This is not an anti-meat node.

This node concerns the names we give different types of meat, and how we delude ourselves as to what it is we are eating (or more to the point, what it was, and how it got to be what it is).

We give many forms of meat names that don’t relate to the animal from which it came. Take for example beef. Beef is cow, there is no two ways about it. The only difference between cow and beef is that beef is dead. Yet I am the only person I know that calls a beef burger a cow burger.

This is important, as we are deluding our selves to the reality of what we are eating. A slice of pork was a living pig. It was kept in dirty confines it’s entire life, with the sole purpose of being slaughtered When this purpose was fulfilled, it was done so with mechanical efficiency, along with many other living breathing mammals.

Have you ever thought, while eating a beef rump steak, “wait a minute, this is a slab out of a cow’s arse”? Chances are you haven’t, but that’s the fact, and you should own up to the fact. It is then that you can examine whether you believe it is morally acceptable.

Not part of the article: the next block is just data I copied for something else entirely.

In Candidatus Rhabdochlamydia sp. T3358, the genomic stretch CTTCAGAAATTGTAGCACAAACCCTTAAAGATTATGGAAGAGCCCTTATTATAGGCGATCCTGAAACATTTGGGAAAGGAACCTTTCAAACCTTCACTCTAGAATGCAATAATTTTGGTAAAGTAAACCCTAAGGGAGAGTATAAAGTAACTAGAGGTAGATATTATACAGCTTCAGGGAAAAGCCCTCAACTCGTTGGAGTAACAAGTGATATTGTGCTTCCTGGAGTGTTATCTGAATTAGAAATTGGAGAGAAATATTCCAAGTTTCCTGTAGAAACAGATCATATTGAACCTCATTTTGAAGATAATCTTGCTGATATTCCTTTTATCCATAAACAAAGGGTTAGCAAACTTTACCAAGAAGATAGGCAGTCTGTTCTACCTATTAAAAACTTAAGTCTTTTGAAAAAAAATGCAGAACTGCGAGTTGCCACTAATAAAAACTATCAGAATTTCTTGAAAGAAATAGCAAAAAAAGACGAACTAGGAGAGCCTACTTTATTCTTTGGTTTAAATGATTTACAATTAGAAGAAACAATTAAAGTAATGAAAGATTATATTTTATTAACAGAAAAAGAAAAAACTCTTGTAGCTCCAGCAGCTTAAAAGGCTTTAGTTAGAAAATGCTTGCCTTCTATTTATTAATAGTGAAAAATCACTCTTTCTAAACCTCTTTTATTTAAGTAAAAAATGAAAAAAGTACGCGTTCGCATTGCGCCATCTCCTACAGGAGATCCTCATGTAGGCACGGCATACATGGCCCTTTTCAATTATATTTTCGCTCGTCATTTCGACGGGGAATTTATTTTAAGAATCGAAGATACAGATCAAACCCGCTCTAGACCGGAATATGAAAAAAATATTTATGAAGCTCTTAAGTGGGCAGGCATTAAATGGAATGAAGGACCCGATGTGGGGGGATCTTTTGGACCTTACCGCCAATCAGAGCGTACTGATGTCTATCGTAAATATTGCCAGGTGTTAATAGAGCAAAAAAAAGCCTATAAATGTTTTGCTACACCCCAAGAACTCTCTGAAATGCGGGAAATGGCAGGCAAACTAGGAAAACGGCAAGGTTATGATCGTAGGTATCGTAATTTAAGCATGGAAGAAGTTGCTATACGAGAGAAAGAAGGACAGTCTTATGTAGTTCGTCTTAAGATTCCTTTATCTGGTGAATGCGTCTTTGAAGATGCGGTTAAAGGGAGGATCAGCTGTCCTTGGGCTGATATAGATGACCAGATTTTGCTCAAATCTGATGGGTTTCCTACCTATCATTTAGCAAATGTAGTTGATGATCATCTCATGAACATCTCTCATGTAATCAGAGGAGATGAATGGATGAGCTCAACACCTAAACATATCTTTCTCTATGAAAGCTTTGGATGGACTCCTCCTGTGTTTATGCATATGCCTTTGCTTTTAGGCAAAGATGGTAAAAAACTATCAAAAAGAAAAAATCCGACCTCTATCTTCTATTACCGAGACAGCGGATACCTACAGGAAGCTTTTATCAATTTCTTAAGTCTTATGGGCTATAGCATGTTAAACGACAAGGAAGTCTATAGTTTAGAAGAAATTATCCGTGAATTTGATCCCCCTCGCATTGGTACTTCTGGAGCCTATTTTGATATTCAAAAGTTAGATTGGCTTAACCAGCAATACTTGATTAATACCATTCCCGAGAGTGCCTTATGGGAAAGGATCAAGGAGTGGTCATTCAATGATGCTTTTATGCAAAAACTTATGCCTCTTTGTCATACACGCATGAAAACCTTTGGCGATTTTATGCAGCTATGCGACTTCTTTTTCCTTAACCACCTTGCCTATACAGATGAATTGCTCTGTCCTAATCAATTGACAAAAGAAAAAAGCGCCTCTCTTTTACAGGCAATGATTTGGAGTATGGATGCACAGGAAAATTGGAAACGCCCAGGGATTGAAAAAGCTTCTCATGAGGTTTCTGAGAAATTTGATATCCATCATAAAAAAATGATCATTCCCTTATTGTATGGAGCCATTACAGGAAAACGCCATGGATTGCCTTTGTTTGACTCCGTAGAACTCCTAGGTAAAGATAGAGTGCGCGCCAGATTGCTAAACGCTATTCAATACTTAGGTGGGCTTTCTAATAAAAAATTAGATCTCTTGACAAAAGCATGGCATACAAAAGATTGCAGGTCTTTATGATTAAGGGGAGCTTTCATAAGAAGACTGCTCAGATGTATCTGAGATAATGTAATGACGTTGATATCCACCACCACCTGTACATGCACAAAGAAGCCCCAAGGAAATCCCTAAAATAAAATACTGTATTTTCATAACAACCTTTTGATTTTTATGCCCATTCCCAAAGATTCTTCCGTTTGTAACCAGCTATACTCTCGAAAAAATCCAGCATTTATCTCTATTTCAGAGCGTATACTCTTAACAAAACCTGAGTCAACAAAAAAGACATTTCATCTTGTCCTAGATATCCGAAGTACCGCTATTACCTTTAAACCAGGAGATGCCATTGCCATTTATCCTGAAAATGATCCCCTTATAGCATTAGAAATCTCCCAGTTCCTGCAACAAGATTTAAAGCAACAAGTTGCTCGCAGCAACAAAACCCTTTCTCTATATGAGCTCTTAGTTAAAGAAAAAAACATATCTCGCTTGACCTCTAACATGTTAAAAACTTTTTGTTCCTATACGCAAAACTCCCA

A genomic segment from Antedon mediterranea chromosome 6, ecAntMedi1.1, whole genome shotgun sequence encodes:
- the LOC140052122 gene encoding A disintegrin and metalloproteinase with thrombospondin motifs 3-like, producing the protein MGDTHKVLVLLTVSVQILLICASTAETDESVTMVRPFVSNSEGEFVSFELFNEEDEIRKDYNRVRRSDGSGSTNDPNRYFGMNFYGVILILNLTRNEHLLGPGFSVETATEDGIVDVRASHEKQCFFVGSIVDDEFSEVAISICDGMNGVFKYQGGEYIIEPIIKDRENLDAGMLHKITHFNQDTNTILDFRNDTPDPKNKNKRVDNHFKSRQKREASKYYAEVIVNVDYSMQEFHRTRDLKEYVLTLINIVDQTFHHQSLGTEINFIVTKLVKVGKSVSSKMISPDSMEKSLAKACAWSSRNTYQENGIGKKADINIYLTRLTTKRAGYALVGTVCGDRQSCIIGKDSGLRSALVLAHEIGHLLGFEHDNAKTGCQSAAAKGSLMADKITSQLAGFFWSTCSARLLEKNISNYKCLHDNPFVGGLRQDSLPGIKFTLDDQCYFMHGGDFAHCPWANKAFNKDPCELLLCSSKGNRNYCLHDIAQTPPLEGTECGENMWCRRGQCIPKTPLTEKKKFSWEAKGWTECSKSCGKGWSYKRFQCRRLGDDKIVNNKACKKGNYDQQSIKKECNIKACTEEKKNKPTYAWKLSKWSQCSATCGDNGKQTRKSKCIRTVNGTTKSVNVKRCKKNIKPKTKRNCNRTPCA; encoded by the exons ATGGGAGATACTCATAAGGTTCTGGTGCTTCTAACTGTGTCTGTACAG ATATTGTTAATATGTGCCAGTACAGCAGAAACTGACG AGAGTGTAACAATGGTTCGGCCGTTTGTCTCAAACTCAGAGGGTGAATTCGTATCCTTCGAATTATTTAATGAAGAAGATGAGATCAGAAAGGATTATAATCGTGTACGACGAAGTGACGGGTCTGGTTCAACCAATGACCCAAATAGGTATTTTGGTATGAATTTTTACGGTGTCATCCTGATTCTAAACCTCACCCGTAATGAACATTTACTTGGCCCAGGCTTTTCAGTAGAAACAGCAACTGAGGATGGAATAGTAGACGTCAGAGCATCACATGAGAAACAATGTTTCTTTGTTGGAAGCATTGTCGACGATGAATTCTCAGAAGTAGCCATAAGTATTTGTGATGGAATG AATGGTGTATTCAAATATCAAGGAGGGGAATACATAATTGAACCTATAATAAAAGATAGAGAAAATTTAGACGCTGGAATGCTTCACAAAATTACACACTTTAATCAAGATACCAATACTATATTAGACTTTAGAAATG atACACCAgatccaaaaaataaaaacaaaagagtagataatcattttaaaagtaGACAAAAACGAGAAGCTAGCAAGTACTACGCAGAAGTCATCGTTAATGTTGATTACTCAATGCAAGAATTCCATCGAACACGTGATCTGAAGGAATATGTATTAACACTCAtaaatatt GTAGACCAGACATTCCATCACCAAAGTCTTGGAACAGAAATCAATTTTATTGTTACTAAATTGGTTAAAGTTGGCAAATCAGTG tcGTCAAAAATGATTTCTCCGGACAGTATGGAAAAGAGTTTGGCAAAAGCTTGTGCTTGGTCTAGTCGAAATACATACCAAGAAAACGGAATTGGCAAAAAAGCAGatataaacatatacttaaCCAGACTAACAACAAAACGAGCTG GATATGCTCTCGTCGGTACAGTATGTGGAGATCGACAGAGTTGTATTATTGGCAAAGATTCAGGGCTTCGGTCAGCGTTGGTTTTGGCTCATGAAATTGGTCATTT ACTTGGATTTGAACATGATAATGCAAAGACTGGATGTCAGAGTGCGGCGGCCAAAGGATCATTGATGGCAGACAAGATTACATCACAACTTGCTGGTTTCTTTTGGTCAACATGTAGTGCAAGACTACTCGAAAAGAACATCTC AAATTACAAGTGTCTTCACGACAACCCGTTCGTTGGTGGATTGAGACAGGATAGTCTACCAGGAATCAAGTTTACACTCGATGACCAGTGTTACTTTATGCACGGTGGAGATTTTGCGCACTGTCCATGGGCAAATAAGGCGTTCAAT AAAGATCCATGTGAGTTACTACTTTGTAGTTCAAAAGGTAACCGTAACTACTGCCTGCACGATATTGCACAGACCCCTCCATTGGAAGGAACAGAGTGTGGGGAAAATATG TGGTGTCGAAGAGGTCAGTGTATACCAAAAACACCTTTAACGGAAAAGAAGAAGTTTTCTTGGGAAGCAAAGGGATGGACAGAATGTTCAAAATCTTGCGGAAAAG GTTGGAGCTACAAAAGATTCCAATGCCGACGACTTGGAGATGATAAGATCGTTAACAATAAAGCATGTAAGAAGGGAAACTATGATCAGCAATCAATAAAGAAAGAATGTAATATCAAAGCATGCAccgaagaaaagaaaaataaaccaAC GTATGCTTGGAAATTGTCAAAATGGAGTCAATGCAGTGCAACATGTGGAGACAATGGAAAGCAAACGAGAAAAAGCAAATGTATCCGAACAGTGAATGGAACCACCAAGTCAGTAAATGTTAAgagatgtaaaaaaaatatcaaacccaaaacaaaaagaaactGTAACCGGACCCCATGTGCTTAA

So why the fuss?

This is a relatively uncontroversial and simple example of how we can ignore how what we consume got to us. If we can accept that pork was in fact a living pig, then maybe we can start to think the same way about other things.

“Gee, I paid $100 for these shoes, yet the person who made them got paid 5 cents for their effort”

“Hell, a whole region of the world has been shat on for my petrol to be this cheap.”

It’s worth thinking about

Peasants and Invaders

The reason for many meats having a different name to the animal from which they are derived is one of early English culture.

During the 11th Century, after the Norman invasion, there were Anglo-Saxon peasants who would eat whatever they could - vegetables, berries - and would have to tend animals for the Norman invaders to eat.

The peasants would tend a pig (germanic word) and the Normans would eat pork (porc). The peasants would tend a sheep, but the Norman aristocrats would eat mutton (mouton).

Simple, when you know how!


Source:
http://www.brown.edu/Departments/Medieval_Studies/anglos.html

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